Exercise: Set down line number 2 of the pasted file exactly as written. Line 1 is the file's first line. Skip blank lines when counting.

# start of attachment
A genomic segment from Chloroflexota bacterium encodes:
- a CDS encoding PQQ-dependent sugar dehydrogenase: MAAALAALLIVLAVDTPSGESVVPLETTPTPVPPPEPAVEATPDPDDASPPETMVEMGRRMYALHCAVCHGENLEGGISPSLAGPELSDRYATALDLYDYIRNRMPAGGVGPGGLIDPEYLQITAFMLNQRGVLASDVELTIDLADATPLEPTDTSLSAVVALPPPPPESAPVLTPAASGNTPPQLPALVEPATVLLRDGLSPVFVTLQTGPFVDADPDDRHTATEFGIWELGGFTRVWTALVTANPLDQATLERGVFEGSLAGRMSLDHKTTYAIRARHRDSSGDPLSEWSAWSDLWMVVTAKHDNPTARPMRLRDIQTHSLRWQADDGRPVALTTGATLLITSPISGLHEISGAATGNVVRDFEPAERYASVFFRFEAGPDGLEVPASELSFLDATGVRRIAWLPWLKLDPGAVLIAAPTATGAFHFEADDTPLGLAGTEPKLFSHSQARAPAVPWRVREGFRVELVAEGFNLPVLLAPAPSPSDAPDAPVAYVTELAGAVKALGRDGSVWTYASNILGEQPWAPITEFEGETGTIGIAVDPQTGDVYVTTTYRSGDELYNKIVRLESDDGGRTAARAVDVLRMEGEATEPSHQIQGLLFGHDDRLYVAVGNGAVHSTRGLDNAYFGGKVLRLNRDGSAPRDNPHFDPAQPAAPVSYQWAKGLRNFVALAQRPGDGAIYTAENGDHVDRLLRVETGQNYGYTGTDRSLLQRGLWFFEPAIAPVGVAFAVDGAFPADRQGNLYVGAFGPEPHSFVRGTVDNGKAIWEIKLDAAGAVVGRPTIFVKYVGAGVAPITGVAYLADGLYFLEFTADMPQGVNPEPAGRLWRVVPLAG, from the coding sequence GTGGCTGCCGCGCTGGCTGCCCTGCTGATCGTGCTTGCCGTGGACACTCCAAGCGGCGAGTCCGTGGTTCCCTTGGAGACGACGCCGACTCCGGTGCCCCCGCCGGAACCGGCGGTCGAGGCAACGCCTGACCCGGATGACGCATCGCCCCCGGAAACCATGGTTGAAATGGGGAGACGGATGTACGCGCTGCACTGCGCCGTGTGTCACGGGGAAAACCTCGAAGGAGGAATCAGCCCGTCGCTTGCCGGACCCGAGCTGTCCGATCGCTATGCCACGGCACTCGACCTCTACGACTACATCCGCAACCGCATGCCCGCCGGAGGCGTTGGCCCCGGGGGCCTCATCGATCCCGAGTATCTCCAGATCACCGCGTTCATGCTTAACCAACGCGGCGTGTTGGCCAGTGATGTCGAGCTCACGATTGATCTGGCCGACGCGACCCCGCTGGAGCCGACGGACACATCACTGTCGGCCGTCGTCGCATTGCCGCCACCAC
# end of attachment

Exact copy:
- a CDS encoding PQQ-dependent sugar dehydrogenase: MAAALAALLIVLAVDTPSGESVVPLETTPTPVPPPEPAVEATPDPDDASPPETMVEMGRRMYALHCAVCHGENLEGGISPSLAGPELSDRYATALDLYDYIRNRMPAGGVGPGGLIDPEYLQITAFMLNQRGVLASDVELTIDLADATPLEPTDTSLSAVVALPPPPPESAPVLTPAASGNTPPQLPALVEPATVLLRDGLSPVFVTLQTGPFVDADPDDRHTATEFGIWELGGFTRVWTALVTANPLDQATLERGVFEGSLAGRMSLDHKTTYAIRARHRDSSGDPLSEWSAWSDLWMVVTAKHDNPTARPMRLRDIQTHSLRWQADDGRPVALTTGATLLITSPISGLHEISGAATGNVVRDFEPAERYASVFFRFEAGPDGLEVPASELSFLDATGVRRIAWLPWLKLDPGAVLIAAPTATGAFHFEADDTPLGLAGTEPKLFSHSQARAPAVPWRVREGFRVELVAEGFNLPVLLAPAPSPSDAPDAPVAYVTELAGAVKALGRDGSVWTYASNILGEQPWAPITEFEGETGTIGIAVDPQTGDVYVTTTYRSGDELYNKIVRLESDDGGRTAARAVDVLRMEGEATEPSHQIQGLLFGHDDRLYVAVGNGAVHSTRGLDNAYFGGKVLRLNRDGSAPRDNPHFDPAQPAAPVSYQWAKGLRNFVALAQRPGDGAIYTAENGDHVDRLLRVETGQNYGYTGTDRSLLQRGLWFFEPAIAPVGVAFAVDGAFPADRQGNLYVGAFGPEPHSFVRGTVDNGKAIWEIKLDAAGAVVGRPTIFVKYVGAGVAPITGVAYLADGLYFLEFTADMPQGVNPEPAGRLWRVVPLAG, from the coding sequence GTGGCTGCCGCGCTGGCTGCCCTGCTGATCGTGCTTGCCGTGGACACTCCAAGCGGCGAGTCCGTGGTTCCCTTGGAGACGACGCCGACTCCGGTGCCCCCGCCGGAACCGGCGGTCGAGGCAACGCCTGACCCGGATGACGCATCGCCCCCGGAAACCATGGTTGAAATGGGGAGACGGATGTACGCGCTGCACTGCGCCGTGTGTCACGGGGAAAACCTCGAAGGAGGAATCAGCCCGTCGCTTGCCGGACCCGAGCTGTCCGATCGCTATGCCACGGCACTCGACCTCTACGACTACATCCGCAACCGCATGCCCGCCGGAGGCGTTGGCCCCGGGGGCCTCATCGATCCCGAGTATCTCCAGATCACCGCGTTCATGCTTAACCAACGCGGCGTGTTGGCCAGTGATGTCGAGCTCACGATTGATCTGGCCGACGCGACCCCGCTGGAGCCGACGGACACATCACTGTCGGCCGTCGTCGCATTGCCGCCACCAC